5 Common mistakes that Spanish speakers do. Learn how to avoid them.

5 Common mistakes that Spanish speakers do. Learn how to avoid them.

Learning a new language is a journey in which having mistakes will be something natural if you want to achieve a successful learning process, but the idea of this article is to help you a little bit and teach you how to avoid those common mistakes that every Spanish speaker does.

The grammar, and specially, the capitalization and punctuation marks, are slightly different in English. The use of some articles, adjectives and pronouns follow some specific rules, and the way of organizing ideas when you are writing or speaking in English is completely different. And of course if we talk about the intonation and pronunciation it seems like you are opening a very strange linguistic world.

The idea is to stay calm, embrace the language and pay attention to all the particular aspects of the language. Remember that those little things are the ones that make English special, so enjoy your learning process.

  1. Subject/verb agreement

One of the most difficult things to learn for the Spanish speakers is the subject/verb agreement. Why? Because in Spanish it is right to say: “Ana canta” and even though we are talking about Ana, a third person, we use the verb in singular.

In English it is extremely important to remember the third-person singular verb ending, which indicates that we have to add the suffix –s or –es to the base form of a verb in present tense.

For example:

Ana sings/watches/ dances.

  1. Misplaced apostrophes

In Spanish we do not use apostrophes, that is why learning how to use them in English is usually something difficult. The idea of the apostrophe is to replace a letter that has been dropped.

The first thing you have to remember is that: apostrophes are never used to make a word plural. We use the apostrophes to:

-indicate possession

For example: A doctor’s patient got very sick / Andrea’s book is interesting.

-indicate a contracted form

For example: it’s nice to have you here/ they’re my friends/ who’s at the door?

  1. Capitalization rules

The majority of English learners forget to use capital letter for the days of the week, the months of the year and specially the pronoun “I”. This common mistake is something that you have to correct by using your memory and practicing. Here you have the common uses:

-The beginning of a sentence

Yesterday I went to the cinema with my best friend. Her name is Laura and I love her.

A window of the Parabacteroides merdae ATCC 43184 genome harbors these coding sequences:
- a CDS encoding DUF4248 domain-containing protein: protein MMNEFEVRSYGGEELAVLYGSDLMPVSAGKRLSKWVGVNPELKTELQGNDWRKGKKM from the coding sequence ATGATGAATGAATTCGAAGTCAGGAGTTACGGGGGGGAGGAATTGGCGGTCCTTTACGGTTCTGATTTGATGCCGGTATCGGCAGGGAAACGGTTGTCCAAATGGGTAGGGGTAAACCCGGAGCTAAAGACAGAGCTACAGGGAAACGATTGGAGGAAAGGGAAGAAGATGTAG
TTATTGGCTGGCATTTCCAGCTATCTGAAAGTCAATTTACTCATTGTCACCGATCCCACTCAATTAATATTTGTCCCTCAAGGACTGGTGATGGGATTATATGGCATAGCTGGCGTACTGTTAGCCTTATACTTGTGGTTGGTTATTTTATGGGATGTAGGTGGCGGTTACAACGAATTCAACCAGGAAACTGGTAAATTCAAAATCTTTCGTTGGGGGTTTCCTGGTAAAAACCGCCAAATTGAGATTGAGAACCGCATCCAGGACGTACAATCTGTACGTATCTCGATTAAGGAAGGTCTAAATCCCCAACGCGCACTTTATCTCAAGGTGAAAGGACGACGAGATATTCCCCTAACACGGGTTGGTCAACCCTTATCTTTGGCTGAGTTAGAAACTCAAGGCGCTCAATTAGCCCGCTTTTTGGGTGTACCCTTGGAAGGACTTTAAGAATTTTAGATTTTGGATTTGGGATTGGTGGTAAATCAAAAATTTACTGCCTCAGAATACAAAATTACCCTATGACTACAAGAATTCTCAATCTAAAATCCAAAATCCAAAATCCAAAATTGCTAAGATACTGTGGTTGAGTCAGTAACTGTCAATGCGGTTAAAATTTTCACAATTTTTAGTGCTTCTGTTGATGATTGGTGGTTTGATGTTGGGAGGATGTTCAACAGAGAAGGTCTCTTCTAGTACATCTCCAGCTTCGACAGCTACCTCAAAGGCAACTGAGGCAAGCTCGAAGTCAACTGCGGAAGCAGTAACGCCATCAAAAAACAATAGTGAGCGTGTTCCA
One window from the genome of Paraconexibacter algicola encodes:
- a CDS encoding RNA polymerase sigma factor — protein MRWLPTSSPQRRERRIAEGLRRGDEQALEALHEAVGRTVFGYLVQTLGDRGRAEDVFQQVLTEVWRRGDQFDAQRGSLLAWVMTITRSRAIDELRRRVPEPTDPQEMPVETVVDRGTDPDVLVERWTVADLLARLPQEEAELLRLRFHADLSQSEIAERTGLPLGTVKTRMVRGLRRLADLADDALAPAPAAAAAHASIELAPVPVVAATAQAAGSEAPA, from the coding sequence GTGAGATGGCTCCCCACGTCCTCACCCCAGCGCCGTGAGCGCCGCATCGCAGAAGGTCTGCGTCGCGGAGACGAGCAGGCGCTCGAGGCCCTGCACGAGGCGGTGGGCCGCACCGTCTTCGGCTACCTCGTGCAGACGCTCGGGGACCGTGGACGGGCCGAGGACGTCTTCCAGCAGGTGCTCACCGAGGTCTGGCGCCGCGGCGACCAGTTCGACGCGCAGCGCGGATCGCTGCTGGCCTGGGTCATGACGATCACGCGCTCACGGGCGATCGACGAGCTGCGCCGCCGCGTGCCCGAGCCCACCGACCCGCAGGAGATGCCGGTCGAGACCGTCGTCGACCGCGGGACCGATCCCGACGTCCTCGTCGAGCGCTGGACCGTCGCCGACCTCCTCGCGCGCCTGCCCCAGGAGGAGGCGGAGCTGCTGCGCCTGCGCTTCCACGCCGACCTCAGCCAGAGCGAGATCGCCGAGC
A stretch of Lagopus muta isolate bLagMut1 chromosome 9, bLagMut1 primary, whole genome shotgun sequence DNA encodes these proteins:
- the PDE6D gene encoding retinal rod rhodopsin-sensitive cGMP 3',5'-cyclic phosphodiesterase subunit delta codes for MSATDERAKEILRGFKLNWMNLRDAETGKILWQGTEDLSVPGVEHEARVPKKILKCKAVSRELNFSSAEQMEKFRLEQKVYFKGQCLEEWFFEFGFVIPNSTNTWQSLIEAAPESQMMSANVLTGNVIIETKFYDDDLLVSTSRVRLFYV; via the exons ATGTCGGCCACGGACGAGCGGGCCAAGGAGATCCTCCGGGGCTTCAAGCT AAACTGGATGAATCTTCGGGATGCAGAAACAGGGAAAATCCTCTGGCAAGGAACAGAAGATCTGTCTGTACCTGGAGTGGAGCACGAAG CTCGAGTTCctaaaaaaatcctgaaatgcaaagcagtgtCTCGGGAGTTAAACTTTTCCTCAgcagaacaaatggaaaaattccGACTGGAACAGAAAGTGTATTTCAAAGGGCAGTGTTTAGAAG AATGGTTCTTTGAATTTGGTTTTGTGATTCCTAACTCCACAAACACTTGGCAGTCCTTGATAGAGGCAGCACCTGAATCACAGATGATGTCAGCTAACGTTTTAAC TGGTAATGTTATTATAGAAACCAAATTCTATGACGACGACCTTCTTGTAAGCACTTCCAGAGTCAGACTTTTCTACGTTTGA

-The first personal pronoun “I”

I am 24 years old. I love watching films and doing exercise.

-Proper names

Elizabeth and Susan are from Spain, meanwhile Marcos is from Germany.

-Titles of books, movies and works

My favorite book is Harry Potter.

Tomorrow I am going to the cinema because I want to see the new Spiderman movie.

Tolstoy´s War and Peace is my favorite novel.

-Months of the year

January, February, March, April, May, June, July, August, September, October, November, December.

-Days of the week

Monday, Tuesday, Wednesday, Thursday, Friday, Saturday, Sunday.

-Holidays

The shops are closed on Easter and New Year´s Eve.

-Adjectives relating to nationalities

He likes Japanese food but I think that Italian cuisine is better.

-Language names

English is my favorite language but I also love Spanish and Italian.

  1. Your / you are

Even though these words are homophones (this means that their sound and pronunciation is really similar), they are not the same. Why? “Your” indicates possession meanwhile “You’re” represents the contracted form of “You are”.

For example:

– Can I have one of your books?

You’re great.

  1. Uses of the preposition “at”

The preposition “at” is commonly used in place phrases. And the problem begins when in English we have some common fix expressions with “at”, but the only thing you can do here is to remember and practice. Here you have the examples:

-Use “at” with the following nouns:

Yesterday, I was at home writing an essay.

I had a very busy day at work.

I really enjoyed my new classes at the University.

I was at the church yesterday evening.

Maria and Carla were at the school during the Monday afternoon.

-Use “at” for specific times of the day

I will meet you there at 3 pm.

Usually I enjoy watching films at night.

The sun is beautiful at sunrise.

Remembering these 5 common mistakes will help you to speak and write better in English. Do not forget to put them in practice every day and be aware of their importance.

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